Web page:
US & Canada

US Senate blocks Robert Wilkins' nomination to top court

President Barack Obama (centre) appeared with Robert Wilkins (left), Nina Pillard (second from left) and Patricia Millet (right) at the White House on 4 June 2013
Image caption President Barack Obama nominated Robert Wilkins (left), Nina Pillard (second from left) and Patricia Millet (right) to key court positions in June

Republicans in the US Senate have blocked Democratic President Barack Obama's nomination of a judge to a key appeals court, the third such obstruction since October.

The Senate voted 53-38 to overcome a procedural manoeuvre delaying Judge Robert Wilkins' confirmation to the bench, seven shy of the needed 60.

Later, Mr Obama attacked the "completely unprecedented" obstruction.

Republicans say the Washington appeals court does not need more judges.

Mr Wilkins, a federal district court judge in Washington DC, was the third person nominated by Mr Obama to the US Court of Appeals for the District of Columbia Circuit to have his nomination blocked by Senate Republicans since 31 October.

In June, Mr Obama appointed Georgetown University law professor Nina Pillard, prominent Supreme Court lawyer Patricia Millett, and Mr Wilkins to fill three vacancies on the court.

Ms Millett's and Ms Pillard's nominations were blocked by the minority Republicans on 31 October and 12 November, respectively.

Mr Obama's first nominee to the court, Caitlin Halligan, was blocked in March by Republicans who objected to her politics. Sri Srinivasan was confirmed to the court earlier this year.

The Court of Appeals for the District of Columbia has a significant influence due to its jurisdiction over federal policy, and is frequently identified as the second most powerful court in the nation after the US Supreme Court.

Under the US constitution, the president's judicial appointments are subject to confirmation by the Senate.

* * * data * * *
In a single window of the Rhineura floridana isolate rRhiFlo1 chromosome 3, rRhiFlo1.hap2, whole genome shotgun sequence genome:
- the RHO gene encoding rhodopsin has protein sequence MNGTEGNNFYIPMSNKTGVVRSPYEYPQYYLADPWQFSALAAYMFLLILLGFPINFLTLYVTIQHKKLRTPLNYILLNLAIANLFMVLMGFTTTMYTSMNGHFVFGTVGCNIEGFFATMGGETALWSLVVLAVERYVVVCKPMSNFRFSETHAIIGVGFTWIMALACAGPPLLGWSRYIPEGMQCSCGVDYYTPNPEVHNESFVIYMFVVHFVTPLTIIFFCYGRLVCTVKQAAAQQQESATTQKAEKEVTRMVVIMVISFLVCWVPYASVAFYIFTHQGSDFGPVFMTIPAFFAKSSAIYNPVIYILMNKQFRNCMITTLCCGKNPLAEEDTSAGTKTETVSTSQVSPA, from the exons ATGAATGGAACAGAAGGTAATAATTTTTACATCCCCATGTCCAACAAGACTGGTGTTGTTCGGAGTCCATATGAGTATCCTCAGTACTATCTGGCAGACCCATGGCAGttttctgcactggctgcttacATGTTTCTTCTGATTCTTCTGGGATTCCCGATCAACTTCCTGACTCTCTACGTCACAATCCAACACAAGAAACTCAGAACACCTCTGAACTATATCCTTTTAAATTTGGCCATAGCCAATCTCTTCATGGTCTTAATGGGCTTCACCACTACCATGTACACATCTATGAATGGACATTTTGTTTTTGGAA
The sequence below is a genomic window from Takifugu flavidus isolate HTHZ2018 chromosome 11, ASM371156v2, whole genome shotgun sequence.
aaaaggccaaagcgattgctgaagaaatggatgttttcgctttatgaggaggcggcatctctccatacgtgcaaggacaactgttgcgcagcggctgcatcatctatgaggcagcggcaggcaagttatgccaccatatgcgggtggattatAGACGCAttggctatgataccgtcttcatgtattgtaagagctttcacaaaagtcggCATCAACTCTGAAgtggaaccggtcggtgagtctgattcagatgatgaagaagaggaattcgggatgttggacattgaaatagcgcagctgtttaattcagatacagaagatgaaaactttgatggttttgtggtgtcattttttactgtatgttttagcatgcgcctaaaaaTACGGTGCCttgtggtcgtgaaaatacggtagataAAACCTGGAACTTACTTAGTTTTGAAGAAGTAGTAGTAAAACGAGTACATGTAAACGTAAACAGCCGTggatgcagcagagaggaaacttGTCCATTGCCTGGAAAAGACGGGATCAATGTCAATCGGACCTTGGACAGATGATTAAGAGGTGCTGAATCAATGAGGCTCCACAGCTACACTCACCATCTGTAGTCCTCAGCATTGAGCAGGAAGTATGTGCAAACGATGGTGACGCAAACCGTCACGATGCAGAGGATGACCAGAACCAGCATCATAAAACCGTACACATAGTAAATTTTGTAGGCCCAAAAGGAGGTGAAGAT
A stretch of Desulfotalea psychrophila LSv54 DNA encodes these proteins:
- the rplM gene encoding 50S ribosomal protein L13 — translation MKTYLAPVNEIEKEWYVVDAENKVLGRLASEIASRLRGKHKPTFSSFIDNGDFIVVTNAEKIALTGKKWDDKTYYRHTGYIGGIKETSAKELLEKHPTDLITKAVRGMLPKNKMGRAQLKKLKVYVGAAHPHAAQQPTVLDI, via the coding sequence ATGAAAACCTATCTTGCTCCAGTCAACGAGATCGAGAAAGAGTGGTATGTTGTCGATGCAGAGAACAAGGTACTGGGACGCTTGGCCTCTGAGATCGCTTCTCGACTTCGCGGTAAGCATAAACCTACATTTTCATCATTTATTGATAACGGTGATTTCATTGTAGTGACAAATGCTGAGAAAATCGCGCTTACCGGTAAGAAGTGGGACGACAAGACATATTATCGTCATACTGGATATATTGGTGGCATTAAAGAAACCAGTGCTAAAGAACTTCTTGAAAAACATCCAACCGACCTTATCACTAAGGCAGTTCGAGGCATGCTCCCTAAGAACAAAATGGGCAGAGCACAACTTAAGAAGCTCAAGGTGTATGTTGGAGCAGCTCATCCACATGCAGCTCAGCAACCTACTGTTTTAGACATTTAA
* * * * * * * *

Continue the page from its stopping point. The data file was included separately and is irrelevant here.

Democrats hold a majority in the chamber, and say Republicans are abusing Senate procedural rules in an attempt to limit Mr Obama's influence over the judiciary. Federal judgeships are lifetime appointments.

'Standing in the way'

But Republicans have recently argued that the three vacancies on the Washington DC appeals court bench should be eliminated rather than filled.

"The fact of the matter is that the DC circuit is underworked," said Senator Charles Grassley, a Republican, of the decision to block Mr Wilkins' nomination on Monday.

In a statement released after the vote, Mr Obama said Senate Republicans "have once again refused to do their job".

He said four of Republican former President George W Bush's six nominations to the same court had been confirmed, while all but one of his had been blocked.

"When it comes to judicial nominations, I am fulfilling my constitutional responsibility, but Congress is not," he said. "Instead, Senate Republicans are standing in the way of a fully-functioning judiciary that serves the American people."

Monday's vote prompted some Democrats to propose changes in Senate rules to make it harder for the minority party to block nominations.

"This kind of delay for the sake of delay, this kind of treating this president different from other presidents, that is why there's momentum toward a change," Judiciary Committee Chairman Senator Patrick Leahy said.

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